Some chapters flow together, building off one another so the story feels like it's one seamless entity. Others feel disconnected. Every chapter might work on its own, but the book reads choppy, there's a lack of tension, and the reader doesn't feel like they're getting anywhere, even if the plot in advancing.
The story feels episodic.
An episodic structure often develops when you have a lot of location or goal changes and you lose the thread tying the chapters together. Things are happening, possibly even exciting "doing all the right stuff" things, but information is being put out there and it's not really going anywhere. There's no cause and effect between chapters, even if there is within scenes.
Chapter One starts with the hero going into a haunted house to prove she's not scared.
Chapter Two has her at school the next day dealing with a teacher everyone is sure is a witch and getting fellow classmates in trouble.
Chapter Three has her babysitting her little brother and hearing spooky noises outside and she has to protect her brother.
All of these chapters are leading to the core conflict, but aside from "scary" there's nothing connecting them right now, so readers can't see where the plot is headed. It's just a lot of events strung together that vaguely relate to the overall story. They're very likely things that don't matter much now, but will be important later. It's setup.
To fix this, let's try adding the cause and effect.
Chapter One starts with the hero going into a haunted house with all her friends watching to prove she's not scared.
Chapter Two has her at school the next day, being cajoled into dealing with a teacher everyone is sure is a witch because she was so brave the night before, and this gets fellow classmates in trouble.
Chapter Three has her babysitting her little brother and hearing spooky noises outside and she assumes it's the kids she got into trouble paying her back.
Suddenly there's a story here. The events of one chapter have an effect on the events and character actions in the next chapter. You can see the narrative drive.
You Might Have an Episodic Story if:
You can shift chapters around and the plot doesn't change
This is a big red flag, because it indicates the scenes are self-contained and aren't affecting what comes after them. If six chapters can happen in any order as long as it's before the act one climax, odds are there's a problem there.
Every chapter has a different, unrelated goal
While you want all your scenes to have a goal, if those goals aren't steps in the larger plot, they're not doing much to advance your story. Look at where those goals lead. Is the resolution of one setting up the next? Does the next chapter start with an event or decision created by the previous goal? Does it continue with that previous goal to somewhere new?
The early chapters are setting up later chapters
Foreshadowing is good, but if you have a lot of chapters in a row that are there only to setup later events, you might make readers impatient. They'll want you to get on with it already and have a point. World building and backstory chapters are common culprits here. What happens doesn't really matter because the point is to show some aspect of the character or their past. The scene goal is just something to make the scene work since you need a goal.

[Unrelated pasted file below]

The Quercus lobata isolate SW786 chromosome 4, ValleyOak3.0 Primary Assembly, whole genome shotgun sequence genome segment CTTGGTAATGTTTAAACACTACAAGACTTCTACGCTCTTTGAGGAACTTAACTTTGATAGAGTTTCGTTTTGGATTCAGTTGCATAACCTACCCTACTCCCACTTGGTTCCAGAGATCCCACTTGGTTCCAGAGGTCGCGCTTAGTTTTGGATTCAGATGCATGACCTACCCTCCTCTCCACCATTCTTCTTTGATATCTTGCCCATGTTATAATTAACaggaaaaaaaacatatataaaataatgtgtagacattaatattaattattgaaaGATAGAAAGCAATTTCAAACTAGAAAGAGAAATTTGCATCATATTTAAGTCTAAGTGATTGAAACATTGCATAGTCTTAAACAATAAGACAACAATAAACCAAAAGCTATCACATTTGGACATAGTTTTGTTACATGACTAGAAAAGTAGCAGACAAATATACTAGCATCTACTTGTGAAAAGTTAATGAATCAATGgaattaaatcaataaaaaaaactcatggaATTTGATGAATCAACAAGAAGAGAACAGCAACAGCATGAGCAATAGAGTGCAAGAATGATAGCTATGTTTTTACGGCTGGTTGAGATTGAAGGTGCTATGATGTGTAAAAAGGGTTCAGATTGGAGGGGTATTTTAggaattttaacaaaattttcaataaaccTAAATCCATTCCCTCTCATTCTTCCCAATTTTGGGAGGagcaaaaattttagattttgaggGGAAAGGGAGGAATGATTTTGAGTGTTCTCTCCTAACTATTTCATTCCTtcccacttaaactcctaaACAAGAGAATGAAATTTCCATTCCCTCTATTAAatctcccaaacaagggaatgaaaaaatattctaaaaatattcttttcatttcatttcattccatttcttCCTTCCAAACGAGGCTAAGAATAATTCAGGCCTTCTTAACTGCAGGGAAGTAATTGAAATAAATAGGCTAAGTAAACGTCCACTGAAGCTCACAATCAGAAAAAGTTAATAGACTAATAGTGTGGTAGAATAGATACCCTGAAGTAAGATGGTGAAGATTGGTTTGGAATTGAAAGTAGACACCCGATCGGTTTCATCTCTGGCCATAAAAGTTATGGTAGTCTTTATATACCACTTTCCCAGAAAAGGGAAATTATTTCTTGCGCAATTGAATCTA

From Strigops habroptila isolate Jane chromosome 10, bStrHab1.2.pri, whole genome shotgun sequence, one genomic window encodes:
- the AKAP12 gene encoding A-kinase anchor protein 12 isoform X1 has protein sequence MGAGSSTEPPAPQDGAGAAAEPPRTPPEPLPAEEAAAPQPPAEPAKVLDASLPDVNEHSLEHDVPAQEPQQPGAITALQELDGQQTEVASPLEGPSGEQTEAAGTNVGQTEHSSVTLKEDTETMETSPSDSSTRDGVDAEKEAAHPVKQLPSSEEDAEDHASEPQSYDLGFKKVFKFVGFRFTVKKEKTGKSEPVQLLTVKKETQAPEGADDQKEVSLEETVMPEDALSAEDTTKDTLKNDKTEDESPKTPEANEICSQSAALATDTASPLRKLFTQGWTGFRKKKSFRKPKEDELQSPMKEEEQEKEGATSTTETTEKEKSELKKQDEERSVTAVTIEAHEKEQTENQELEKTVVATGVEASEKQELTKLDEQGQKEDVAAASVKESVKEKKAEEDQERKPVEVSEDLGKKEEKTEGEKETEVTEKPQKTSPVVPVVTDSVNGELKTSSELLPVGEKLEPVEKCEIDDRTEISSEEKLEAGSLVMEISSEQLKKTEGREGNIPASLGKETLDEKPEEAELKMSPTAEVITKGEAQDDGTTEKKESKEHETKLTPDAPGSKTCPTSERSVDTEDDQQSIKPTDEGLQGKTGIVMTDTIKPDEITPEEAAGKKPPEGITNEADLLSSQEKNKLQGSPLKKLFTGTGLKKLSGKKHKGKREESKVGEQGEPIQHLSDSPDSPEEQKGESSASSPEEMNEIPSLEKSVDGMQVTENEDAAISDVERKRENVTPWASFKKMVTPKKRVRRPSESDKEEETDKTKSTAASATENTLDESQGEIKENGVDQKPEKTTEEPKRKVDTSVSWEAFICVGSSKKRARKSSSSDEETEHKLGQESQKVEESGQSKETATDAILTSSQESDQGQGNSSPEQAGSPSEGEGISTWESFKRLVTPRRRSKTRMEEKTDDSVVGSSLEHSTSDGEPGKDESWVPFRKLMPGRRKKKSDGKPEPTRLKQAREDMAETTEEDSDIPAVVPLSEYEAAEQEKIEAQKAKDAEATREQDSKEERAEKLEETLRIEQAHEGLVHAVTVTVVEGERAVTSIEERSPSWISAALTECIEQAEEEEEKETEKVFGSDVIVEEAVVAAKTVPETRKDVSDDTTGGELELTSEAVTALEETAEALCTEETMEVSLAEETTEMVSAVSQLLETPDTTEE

Getting Back on Track
Luckily, reincorporating episodic chapters isn't that tough. It usually just takes deepening the connections that are already there under the surface, and adding in a common thread that ties everything back to the plot. Try looking at:
- Goals: How might you connect the goals in these chapters? Can they trigger each other? Are there external events pushing your protagonist toward her decisions that can be connected?
- Internalization: Can your protagonist have a common train of thought that connects the chapters? Inner conflict can work to tie things together if the external conflict isn't linear.
- Stakes: Can the chapters all be ways to avoid the same stake? Different attempts to accomplish a similar task.
- Conflict: Can you bring forward a conflict that these chapters set up? A smaller version of a larger issue that can both foreshadow, and show the protagonist failing.
Episodic chapters can feel like random scenes, but there's a reason you wrote them, so pinpointing that reason is often all it takes to fix it. Look deeper at what's going on and pull out those connecting threads so readers can see the story building.
Have you ever gotten "feels episodic" feedback? Have you even read anything that felt episodic?
Planning Your Novel: Ideas and Structure, a series of self-guided workshops that help you turn your idea into a novel. It's also a great guide for revisions!
Janice Hardy is the founder of Fiction University, and the author of the teen fantasy trilogy The Healing Wars, where she tapped into her own dark side to create a world where healing was dangerous, and those with the best intentions often made the worst choices. Her novels include The Shifter, (Picked as one of the 10 Books All Young Georgians Should Read, 2014) Blue Fire, and Darkfall from Balzer+Bray/Harper Collins. The first book in her Foundations of Fiction series, Planning Your Novel: Ideas and Structure is out now.
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